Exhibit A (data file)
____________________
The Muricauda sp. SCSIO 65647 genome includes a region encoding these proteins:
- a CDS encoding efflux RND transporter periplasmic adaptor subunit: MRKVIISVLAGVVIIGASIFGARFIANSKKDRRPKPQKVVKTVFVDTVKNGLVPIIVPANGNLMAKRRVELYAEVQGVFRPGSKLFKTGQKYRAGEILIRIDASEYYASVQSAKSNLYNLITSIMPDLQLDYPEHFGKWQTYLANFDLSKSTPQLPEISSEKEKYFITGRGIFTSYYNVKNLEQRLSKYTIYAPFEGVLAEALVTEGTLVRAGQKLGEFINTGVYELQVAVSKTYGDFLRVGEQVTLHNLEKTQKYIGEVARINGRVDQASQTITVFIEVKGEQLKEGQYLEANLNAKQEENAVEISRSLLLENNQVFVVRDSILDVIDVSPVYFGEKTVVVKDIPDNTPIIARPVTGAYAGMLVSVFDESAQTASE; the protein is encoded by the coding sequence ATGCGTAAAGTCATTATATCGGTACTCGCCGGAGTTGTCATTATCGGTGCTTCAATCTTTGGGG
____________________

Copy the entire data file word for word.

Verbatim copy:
The Muricauda sp. SCSIO 65647 genome includes a region encoding these proteins:
- a CDS encoding efflux RND transporter periplasmic adaptor subunit: MRKVIISVLAGVVIIGASIFGARFIANSKKDRRPKPQKVVKTVFVDTVKNGLVPIIVPANGNLMAKRRVELYAEVQGVFRPGSKLFKTGQKYRAGEILIRIDASEYYASVQSAKSNLYNLITSIMPDLQLDYPEHFGKWQTYLANFDLSKSTPQLPEISSEKEKYFITGRGIFTSYYNVKNLEQRLSKYTIYAPFEGVLAEALVTEGTLVRAGQKLGEFINTGVYELQVAVSKTYGDFLRVGEQVTLHNLEKTQKYIGEVARINGRVDQASQTITVFIEVKGEQLKEGQYLEANLNAKQEENAVEISRSLLLENNQVFVVRDSILDVIDVSPVYFGEKTVVVKDIPDNTPIIARPVTGAYAGMLVSVFDESAQTASE; the protein is encoded by the coding sequence ATGCGTAAAGTCATTATATCGGTACTCGCCGGAGTTGTCATTATCGGTGCTTCAATCTTTGGGG